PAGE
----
Amateur nature photographer captures several magical moments of 2016
|December 24, 2016 - It's amazing what a good photographer can capture in the grand San Gabriel Mountains. Here Steve Scauzillo tracks the great work of Candy Dougherty.|
|San Gabriel Valley Tribune|
The male and female bald eagle pair, their nest in the foreground, on a tree in the Angeles National Forest/San Gabriel Mountains National Monument on Dec. 14, 2016. The first pair of nesting bald eagles ever in the Angeles were first seen earlier this year. Photo courtesy of Candace Dougherty
Under a black, midnight sky, certain noblemen looked up. Starlight chased away the darkness. And they followed the light on a magical journey.
While it’s unfair to draw comparisons to accounts of the Three Wise Men and the miracle of Jesus’ birth, a magical moment can still come to any one of us at any time.
Especially when we are experiencing nature.
Candy Dougherty had two such moments in 2016.
In March, the 71-year-old amateur photographer from La Cañada Flintridge was driving up to the ski areas at Mt. Baldy around 11 a.m. when a mature, big horn sheep appeared. The elusive animal’s orange-red coat hung on its skinny body like a fur coat on a runway model.
Immediately, I tried to vicariously share in her magic moment. You see, viewing a big horn sheep in the wild is on my bucket list. I’ve never seen one and frankly, not many people have. They are few in number in the Angeles National Forest, maybe only a few dozen.
In fact, she ran into an old timer after the moment was over and he told her he’s been hiking or camping in that part of the forest for 25 years and had never seen a big horn.
“I must have taken about 500 shots of that guy,” she told me.
Did it have horns?
“Oh yes,” she answered. “Great, big, beat-up horns.” In her Facebook posting, she wrote the horn’s tips were worn and surmised he’d probably been in a few scrapes. “He was kind of old, kind of a beat-up ram. He was just eating by himself. He didn’t look at us.”
On two other occasions, Dougherty snapped shots of a nesting pair of bald eagles. She was sipping hot cocoa with Adam Samrah, owner of the Crystal Lake Store when she and a friend headed back down Highway 39 on Dec. 14.
At a turnout, she stopped and got several amazing shots of the father eagle and his mate, perched on a branch, their nest in the foreground where only months before their eaglet was born, learned to fly and hunt and left the nest.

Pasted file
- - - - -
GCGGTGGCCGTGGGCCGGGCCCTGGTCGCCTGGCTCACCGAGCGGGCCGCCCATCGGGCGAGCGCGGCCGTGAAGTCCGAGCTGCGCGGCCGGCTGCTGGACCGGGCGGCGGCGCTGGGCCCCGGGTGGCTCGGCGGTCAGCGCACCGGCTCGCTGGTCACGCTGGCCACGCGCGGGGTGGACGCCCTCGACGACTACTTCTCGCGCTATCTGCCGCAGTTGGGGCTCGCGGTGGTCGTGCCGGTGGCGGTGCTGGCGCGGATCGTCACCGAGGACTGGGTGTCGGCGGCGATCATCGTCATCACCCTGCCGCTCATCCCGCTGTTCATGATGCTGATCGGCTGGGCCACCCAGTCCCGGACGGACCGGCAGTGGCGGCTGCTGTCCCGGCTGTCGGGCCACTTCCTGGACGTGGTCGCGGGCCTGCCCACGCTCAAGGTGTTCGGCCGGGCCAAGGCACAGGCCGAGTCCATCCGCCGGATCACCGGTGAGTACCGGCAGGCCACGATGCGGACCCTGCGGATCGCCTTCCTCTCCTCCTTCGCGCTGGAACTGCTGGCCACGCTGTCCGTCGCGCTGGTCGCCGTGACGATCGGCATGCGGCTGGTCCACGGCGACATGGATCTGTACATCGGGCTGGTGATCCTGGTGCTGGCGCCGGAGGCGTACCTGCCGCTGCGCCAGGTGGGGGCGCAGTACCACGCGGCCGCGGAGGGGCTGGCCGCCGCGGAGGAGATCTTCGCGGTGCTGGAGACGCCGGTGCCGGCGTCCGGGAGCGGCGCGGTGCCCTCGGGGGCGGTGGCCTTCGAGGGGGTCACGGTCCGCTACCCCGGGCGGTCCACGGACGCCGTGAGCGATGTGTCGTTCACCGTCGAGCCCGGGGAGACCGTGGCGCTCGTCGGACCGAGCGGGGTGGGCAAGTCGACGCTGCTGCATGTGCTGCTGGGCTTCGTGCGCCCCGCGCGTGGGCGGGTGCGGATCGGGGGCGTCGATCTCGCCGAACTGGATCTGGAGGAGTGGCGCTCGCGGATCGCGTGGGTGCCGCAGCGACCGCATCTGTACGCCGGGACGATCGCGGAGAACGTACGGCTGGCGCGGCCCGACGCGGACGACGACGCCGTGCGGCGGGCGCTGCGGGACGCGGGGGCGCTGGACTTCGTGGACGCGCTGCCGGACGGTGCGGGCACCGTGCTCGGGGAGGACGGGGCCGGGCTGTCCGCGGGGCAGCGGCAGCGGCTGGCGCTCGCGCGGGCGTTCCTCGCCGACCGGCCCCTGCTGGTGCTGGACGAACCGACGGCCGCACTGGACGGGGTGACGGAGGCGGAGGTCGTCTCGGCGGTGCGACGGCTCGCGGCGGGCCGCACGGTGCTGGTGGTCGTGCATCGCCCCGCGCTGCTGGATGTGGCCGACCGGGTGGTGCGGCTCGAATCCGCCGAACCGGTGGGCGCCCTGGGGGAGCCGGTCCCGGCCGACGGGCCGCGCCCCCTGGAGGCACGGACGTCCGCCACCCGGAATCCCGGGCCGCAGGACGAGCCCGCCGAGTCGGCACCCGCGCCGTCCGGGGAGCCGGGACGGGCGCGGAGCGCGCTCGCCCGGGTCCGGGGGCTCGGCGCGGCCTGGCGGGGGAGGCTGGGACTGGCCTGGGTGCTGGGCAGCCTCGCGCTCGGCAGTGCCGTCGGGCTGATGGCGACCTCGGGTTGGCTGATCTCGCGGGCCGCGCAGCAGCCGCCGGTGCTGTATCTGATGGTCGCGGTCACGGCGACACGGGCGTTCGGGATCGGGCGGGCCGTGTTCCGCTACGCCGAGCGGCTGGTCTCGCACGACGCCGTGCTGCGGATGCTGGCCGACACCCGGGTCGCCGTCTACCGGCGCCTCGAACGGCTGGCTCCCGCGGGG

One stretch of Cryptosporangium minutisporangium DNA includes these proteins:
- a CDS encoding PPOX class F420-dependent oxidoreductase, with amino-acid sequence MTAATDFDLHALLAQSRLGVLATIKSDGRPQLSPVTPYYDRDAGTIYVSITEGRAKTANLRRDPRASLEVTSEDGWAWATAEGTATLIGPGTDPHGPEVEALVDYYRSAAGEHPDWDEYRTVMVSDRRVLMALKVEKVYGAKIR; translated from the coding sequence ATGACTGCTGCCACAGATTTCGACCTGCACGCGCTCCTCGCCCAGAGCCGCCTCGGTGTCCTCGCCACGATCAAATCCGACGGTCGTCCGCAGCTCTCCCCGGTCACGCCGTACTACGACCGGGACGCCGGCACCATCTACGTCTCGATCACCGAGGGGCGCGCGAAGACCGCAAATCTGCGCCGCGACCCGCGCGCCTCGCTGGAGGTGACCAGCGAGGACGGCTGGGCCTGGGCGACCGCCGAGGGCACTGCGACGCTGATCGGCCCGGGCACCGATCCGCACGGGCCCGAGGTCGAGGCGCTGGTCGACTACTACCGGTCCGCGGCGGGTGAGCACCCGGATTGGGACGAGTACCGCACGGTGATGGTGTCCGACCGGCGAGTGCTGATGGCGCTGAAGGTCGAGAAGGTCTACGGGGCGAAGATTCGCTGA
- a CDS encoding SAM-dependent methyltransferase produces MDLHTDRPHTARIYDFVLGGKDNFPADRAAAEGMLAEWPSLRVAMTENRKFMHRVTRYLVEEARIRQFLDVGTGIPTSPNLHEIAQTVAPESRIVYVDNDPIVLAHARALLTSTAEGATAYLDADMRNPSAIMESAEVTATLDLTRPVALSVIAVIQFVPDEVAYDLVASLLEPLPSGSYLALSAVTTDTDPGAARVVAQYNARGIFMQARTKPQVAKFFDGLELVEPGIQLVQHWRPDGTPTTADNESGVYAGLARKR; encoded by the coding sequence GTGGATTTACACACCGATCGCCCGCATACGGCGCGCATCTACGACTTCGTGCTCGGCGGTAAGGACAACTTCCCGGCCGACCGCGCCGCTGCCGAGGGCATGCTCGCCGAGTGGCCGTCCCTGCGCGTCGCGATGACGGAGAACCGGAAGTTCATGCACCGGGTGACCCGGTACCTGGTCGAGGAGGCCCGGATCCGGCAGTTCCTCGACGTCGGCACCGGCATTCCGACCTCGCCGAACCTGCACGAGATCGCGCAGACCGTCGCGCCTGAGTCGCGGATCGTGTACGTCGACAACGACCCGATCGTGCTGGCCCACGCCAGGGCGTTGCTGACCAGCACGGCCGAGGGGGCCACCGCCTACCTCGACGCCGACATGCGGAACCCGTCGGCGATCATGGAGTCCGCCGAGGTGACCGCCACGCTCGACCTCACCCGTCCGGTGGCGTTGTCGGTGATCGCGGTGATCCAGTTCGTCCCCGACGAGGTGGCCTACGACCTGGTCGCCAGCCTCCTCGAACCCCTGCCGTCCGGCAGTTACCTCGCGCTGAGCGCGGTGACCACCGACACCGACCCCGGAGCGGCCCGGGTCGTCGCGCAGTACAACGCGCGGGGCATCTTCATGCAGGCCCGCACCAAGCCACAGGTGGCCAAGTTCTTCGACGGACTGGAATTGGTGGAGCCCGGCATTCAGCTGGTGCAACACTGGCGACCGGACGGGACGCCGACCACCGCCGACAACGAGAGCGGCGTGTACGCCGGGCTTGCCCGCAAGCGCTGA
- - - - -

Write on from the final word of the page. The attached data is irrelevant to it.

It was here that myself and staff photographer Keith Durflinger reported on what is pretty much accepted as the first pair of nesting bald eagles in the Angeles, and in this section, appropriately, our national bird was living in the San Gabriel Mountains National Monument, dedicated by President Barack Obama in October 2014.
Was it a sign? Are those bald eagles telling us something about protecting our national forests and national monuments?
Questions about environmental degradation raced through Dougherty’s mind. Also, she worried that the nest was slipping from the branch. But more than that, she said this was the first time she’d seen bald eagles in the Angeles, and she’d been living in La Cañada since she was 11 years old.
Perhaps the mommy and daddy eagle were back to make some more babies. Bald eagles mate for life. And they usually go back to their same nest.
Retired from her job at General Electric, Dougherty enjoys getting out into the wilderness literally outside her door and taking photographs. Mostly she’s drawn to birds.
“Their innocence,” was the first thing she said. “They are charming. Almost magical.”
Her shots of birds at Bolsa Chica Ecological Reserve in Huntington Beach are amazing. I love the fact that even an ordinary barn owl found nestled in a tree at Bonelli Park in San Dimas made her page. I’ve been to Bolsa Chica dozens of times with my camera, but I don’t think I’ve seen the reddish egret, nor the American bittern.
She enjoys sharing all her bird photos on Facebook. She’s met other amateur photographers through social media. They sometimes share their secret places for birding.
Dougherty also saves time for her own starlight moments. Like the time she shot the sky, bedazzled by the Milky Way, in Anza-Borrego.
I like that fact that she doesn’t make a mystery out of her hobby. Nor is she snobby about it. Her motto is simple: “You gotta keep truckin.’”
Steve Scauzillo covers the environment for the Southern California News Group and is a recipient of the Aldo Leopold Award for Distinguished Editorial Writing. Follow him on Twitter @stevscaz or email him at firstname.lastname@example.org.
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